Bank of America Uses Online To Keep Free Checking Free

Bank of America is launching a new eChecking account that has no minimum balance requirement. The twist is that in order to avoid the $8.95 monthly fee customers must enroll and receive eStatements versus paper and make deposits and withdrawals using ATMs versus a teller.

The development of an eChecking account is not new, but the Bank of America offering differs from forays into this area in the past because:

  • It requires the elimination of paper statements. The major drawback of eStatment efforts of most financial service firms is that most do not require customers to give up paper statements — as a result just 40% of checking eStatment users receive their statement “online only.” Bank of America’s eChecking requires both receiving eStatements as well as requiring customers to give up paper statements — trees will certainly be happy to hear this news.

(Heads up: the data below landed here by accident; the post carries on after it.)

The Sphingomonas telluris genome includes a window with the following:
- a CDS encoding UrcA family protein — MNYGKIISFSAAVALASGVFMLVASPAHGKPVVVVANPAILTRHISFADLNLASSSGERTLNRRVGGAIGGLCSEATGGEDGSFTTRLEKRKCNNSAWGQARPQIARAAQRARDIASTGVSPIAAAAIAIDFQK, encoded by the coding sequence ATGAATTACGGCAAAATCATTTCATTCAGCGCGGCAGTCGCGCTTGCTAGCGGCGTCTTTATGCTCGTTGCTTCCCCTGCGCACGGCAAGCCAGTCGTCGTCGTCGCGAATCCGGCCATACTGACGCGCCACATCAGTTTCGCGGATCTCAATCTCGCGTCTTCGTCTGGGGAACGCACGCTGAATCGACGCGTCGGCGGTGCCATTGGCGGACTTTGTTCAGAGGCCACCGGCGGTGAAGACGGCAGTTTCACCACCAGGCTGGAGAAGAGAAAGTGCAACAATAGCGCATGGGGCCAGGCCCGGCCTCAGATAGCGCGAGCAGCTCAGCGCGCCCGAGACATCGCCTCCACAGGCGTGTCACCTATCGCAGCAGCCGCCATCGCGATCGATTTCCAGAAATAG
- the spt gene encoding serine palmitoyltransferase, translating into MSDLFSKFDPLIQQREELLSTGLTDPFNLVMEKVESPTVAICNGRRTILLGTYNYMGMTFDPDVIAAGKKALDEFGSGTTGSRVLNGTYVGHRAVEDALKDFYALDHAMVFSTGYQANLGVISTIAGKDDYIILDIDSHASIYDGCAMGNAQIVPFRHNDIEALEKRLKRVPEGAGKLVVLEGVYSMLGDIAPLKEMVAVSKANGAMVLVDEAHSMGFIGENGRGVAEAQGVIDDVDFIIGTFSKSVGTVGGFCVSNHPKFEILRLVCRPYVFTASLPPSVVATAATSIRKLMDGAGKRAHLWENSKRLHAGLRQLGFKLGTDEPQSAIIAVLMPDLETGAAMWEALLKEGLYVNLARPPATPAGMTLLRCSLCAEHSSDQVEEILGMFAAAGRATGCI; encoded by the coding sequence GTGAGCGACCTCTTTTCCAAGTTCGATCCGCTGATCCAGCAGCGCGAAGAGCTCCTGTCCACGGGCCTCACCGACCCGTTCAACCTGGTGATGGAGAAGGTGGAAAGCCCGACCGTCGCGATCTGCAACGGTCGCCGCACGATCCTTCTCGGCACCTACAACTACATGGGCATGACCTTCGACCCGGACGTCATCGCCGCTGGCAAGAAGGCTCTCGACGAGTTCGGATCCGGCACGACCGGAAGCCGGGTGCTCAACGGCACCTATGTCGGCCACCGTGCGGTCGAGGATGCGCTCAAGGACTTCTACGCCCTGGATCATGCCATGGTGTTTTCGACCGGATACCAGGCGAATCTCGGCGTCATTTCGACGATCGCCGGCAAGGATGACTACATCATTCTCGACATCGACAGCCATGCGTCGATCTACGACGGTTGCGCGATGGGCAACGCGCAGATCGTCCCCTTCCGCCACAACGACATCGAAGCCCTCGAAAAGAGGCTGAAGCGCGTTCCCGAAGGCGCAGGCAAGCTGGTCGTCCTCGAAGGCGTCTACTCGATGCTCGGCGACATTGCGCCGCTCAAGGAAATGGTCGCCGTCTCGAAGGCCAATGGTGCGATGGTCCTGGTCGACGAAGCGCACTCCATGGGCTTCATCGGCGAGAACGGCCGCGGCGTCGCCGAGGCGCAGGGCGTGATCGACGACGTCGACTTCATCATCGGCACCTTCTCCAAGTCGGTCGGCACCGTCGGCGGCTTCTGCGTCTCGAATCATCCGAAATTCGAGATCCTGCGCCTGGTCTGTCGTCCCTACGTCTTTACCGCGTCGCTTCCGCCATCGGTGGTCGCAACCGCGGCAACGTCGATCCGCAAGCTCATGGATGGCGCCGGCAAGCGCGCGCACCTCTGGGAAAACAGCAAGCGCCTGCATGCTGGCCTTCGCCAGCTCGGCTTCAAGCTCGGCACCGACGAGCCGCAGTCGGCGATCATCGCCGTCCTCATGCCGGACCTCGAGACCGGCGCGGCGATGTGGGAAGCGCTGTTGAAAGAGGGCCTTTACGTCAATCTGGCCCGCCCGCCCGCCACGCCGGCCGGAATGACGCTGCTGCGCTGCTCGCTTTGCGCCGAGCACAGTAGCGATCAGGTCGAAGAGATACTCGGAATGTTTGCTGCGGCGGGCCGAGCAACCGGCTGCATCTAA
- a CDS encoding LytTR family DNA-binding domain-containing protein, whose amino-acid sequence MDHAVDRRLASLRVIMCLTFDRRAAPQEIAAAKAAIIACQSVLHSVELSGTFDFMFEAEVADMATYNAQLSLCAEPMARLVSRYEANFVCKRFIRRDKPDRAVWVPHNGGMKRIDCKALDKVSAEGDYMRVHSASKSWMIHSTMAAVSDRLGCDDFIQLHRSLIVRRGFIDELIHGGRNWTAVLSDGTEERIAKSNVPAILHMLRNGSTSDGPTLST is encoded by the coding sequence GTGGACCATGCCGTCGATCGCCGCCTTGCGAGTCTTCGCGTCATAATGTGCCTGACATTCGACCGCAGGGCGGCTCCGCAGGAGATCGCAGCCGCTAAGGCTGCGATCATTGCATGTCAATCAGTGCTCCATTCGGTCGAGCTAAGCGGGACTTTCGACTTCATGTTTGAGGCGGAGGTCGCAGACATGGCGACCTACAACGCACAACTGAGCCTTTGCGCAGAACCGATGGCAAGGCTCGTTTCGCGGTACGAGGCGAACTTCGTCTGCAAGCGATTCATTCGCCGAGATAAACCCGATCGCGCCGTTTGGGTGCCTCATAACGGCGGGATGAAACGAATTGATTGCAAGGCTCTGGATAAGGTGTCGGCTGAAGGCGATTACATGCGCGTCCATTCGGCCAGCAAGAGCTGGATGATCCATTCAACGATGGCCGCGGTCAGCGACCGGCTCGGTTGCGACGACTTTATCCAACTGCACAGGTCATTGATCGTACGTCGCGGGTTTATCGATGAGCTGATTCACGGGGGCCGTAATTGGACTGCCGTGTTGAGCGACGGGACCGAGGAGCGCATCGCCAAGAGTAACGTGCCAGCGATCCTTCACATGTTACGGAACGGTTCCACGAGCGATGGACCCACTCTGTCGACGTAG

• It does not prevent customers if they have a legitimate question from speaking to someone. The mistake of eChecking efforts in the past is that banks charged customers if they needed to speak to a person regardless of reason. The problem with this approach is that customers who had a legitimate question (e. g. fraud on the account) were treated the same as a customer who had a mundane question (e. g. balance on an account). With Bank of America's new eChecking, low value transactions (withdrawals and deposits) are moved from the branch to the ATM, but customers can still speak to someone if they have a complex issue that needs to be addressed. 

I applaud Bank of America on their innovate approach to the issue of lost revenue. It is easy to see future extensions of this account to include services (when available from Bank of America) like mobile deposit and even emailing ATM receipts versus getting a paper receipt at the ATM as Wells Fargo has done.

 

Brad